The cause was diagnosed as a "gastro-intestinal tract ailment."
Speaking to reporters Thursday, Chief Cabinet Secretary Kaoru Yosano told journalists that the illness had "reached a peak," and that doctors had decided to examine him in the hospital.
He said that Abe had been suffering from the ailment for some time, and that his condition had grown worse since returning from a trip to Asia in late August.
He said that Abe's worsening health had been one of the reasons for his resignation, adding that the prime minister had been receiving intravenous fluids for the past week.
Although no mention was made of an immediate transfer of power, Kyodo said that in the event of necessity, Yosano would exercise the prime minister's functions until a new election.
Abe announced his intention to resign Wednesday, following an upper house election defeat and mounting controversy over his country's support for U.S.-led military operations in Afghanistan.
The prime minister, 52, announced his decision on national television after just a year in power, but did not specify a date for his departure.
He said a change of leadership was needed to generate public support for government policies, and to push forward with Japan's involvement in counterterrorism efforts.
Following the announcement, the Japanese television channel NHK quoted a government official as saying Abe had decided to step down because Ichiro Ozawa, the leader of the opposition Democratic Party, had refused to meet with him to discuss extending the antiterrorism law, set to expire November 1.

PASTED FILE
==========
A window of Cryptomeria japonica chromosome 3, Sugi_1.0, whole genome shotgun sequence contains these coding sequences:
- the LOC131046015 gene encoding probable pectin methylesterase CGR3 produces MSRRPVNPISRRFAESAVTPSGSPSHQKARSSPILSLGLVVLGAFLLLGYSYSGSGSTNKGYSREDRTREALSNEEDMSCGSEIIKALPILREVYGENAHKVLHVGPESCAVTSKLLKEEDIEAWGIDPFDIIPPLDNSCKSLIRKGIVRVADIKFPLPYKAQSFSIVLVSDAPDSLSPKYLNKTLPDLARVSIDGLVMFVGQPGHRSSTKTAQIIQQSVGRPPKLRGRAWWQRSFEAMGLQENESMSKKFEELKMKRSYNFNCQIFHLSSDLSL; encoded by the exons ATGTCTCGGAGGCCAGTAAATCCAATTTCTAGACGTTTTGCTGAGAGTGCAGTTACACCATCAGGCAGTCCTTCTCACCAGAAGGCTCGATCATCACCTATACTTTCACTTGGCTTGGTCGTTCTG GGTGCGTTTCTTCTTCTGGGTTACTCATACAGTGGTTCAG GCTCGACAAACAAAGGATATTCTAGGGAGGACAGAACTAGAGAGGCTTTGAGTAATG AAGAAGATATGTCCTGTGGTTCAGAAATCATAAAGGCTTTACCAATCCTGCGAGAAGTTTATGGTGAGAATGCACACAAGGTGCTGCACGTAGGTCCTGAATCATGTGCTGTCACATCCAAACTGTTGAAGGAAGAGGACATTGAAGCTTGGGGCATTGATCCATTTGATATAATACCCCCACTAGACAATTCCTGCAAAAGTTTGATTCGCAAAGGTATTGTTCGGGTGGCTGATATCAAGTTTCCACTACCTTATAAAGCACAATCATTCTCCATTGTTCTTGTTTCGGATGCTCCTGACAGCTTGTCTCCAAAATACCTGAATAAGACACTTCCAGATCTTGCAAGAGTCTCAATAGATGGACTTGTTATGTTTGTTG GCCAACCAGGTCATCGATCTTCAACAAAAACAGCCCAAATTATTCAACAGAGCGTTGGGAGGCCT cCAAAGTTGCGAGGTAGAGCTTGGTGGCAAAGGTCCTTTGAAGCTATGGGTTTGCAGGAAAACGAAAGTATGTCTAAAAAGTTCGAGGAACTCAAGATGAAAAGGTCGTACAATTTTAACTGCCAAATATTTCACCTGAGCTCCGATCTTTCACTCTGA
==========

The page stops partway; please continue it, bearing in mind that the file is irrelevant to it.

The Democratic Party has pledged to vote against Japan's continued support for the United States-led coalition in war-torn Afghanistan.
Japanese refueling supply ships and Maritime Self Defense Force destroyers have been based in the Indian Ocean since November 2001 to support coalition efforts in Afghanistan, following the signing of the antiterrorism law in 2001, which has been repeatedly extended.
On July 29, the ruling coalition led by the Liberal Democratic Party lost its majority in the upper house of parliament, following a major public scandal in which millions of pension records were lost.
In March 2007 Shinzo Abe, widely considered a nationalist, sparked controversy in Asia and the West by playing down Japanese war crimes in WWII, and claiming there was no evidence that Japan's army abducted around 200,000 young women during the war from Korea, China, and other occupied territories, for use as sex slaves.